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How to Buy Good Sunglasses

If you bought your last pair of sunglasses in a convenience store or got them free somewhere, they’re probably fun to wear, but they might not be protecting your eyes.

Glare reflecting off snow, sand, water and even the sidewalk can burn your eyeballs and impact your vision. It’s worth spending a few extra bucks to get sunglasses that block ultraviolet light, fit your face and have the right lenses for the activities you like to do.

Here’s how to be a smart sunglass shopper.


Good sunglasses make it easier to see in bright conditions while reducing the risk of eye damage. They should protect you from two kinds of ultraviolet (UV) light: UVB and UVA rays.

UVB rays, which cause sunburn, can also burn your eyes. Even in winter, UVB rays can burn you when reflected off the snow. UVA rays are radiation from the sun. Their effect might be less noticeable after a day at the beach, but over time, UVA rays can cause serious eye problems.

Before you buy sunglasses, make sure the pair you like blocks both kinds of rays. Most sunglasses have a sticker on the lens to let you know.

Goodr I Do My Own Stunts sunglasses

The GOODR NUCLEAR GNAR and GOODR I DO MY OWN STUNTS (pictured) sunglasses are great for small- to average-sized faces. They wrap around for extra protection for cycling, Nordic skiing and more. Both have polarized anti-fog lenses. ($45,


The sunglass frame size should match your face size, and the lenses should fully cover your eyes. Some frames are metal, but most sports sunglasses have durable and lightweight plastic frames.

Take a look at the frame and make sure the joints are strong. The arms should be snug enough to your head so your shades don’t slip down or fall off, but not so tight that it hurts or gives you a headache.

If you’re doing speed sports, like biking or skiing, glasses that wrap around your head provide more coverage, stopping sunlight from sneaking around the sides and making your eyes water. More coverage will also help your peripheral vision, too.


For many activities, polycarbonate lenses are the most affordable. They’re scratch-resistant, and if you drop them, they won’t shatter and potentially cut you.

Polarized lenses substantially reduce glare. Go polarized if you’ll be on the water. Be aware they’re not great for driving or reading LCD screens. Mirrored lenses are a good alternative.

Photochromic lenses automatically adjust to changing light. They’re great for basically every activity except driving. They can also be pricey.

Interchangeable lenses of different colors allow you to choose your tint and polarization on demand.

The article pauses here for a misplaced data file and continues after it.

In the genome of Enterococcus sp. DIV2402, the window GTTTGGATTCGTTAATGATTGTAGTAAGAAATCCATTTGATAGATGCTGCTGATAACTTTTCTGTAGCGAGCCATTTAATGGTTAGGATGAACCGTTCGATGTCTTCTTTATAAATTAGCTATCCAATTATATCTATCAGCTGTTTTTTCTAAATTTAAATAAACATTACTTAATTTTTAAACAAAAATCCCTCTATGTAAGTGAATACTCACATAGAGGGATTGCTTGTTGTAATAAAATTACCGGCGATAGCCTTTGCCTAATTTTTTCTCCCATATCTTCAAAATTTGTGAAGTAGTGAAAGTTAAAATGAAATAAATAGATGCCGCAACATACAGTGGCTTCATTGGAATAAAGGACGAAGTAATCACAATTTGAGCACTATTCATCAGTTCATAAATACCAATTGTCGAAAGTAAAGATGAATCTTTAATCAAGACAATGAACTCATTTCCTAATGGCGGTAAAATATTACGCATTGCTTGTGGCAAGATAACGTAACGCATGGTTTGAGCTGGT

Blenders Crystal Orb sunglasses

BLENDERS CRYSTAL ORB shades have a chill vibe; they’re great for sunny days on the water, chucking a flying disc or just hanging out. The polarized blue and purple mirrored lenses provide 100% UV protection. ($59,


Lens tint is also use-specific. Choose blue for water activities. Dark colors including brown, gray and green are best for everyday use and outdoor activities. Darker lenses cut glare and reduce eyestrain in moderate-to-bright conditions, like on snow. Light colors — yellow, gold, amber and rose — excel in moderate and low light, and are best for sports like skiing and snowboarding. Light colors also improve depth perception, and they can make it easier to see in flat light.


Note that sunglasses cannot provide the same protection as safety glasses. Switch to the appropriate pair when you’re working with tools or certain materials, administering first aid, or participating in activities like shooting sports.

Tifosi Strikeout sunglasses

TIFOSI STRIKEOUT are some of the most affordable UVA/UVB blocking shades you can buy, and they have glare-reducing lenses. Choose from four shatterproof options. ($30,


Unless there’s a good reason not to wear a strap — say, while mountain biking, where it could snag on a limb — it’s wise to add a retainer. You paid good money for good sunglasses; you don’t want your last look at them to be them sinking to a river bottom.


Sunglass-specific shops, or outdoor stores usually have knowledgeable staff, and you don’t have to worry about buying fake or counterfeit sunglasses. If you shop online, make sure to buy from a reputable company or website.

If you have your heart set on a pair of pricey shades, keep an eye out for models being discontinued, holiday sales and discounts on your first purchase, which is common on manufacturer websites.

5 Comments on How to Buy Good Sunglasses

  1. Thank you for this great information.

  2. How about those that need a prescription lenses?

  3. I highly reccomend shady rays. They have good style and polarization at an affordable price, especially around black friday.

  4. sunglasser // June 11, 2015 at 9:33 pm // Reply

    I just got sunglasses with 100% uv protection

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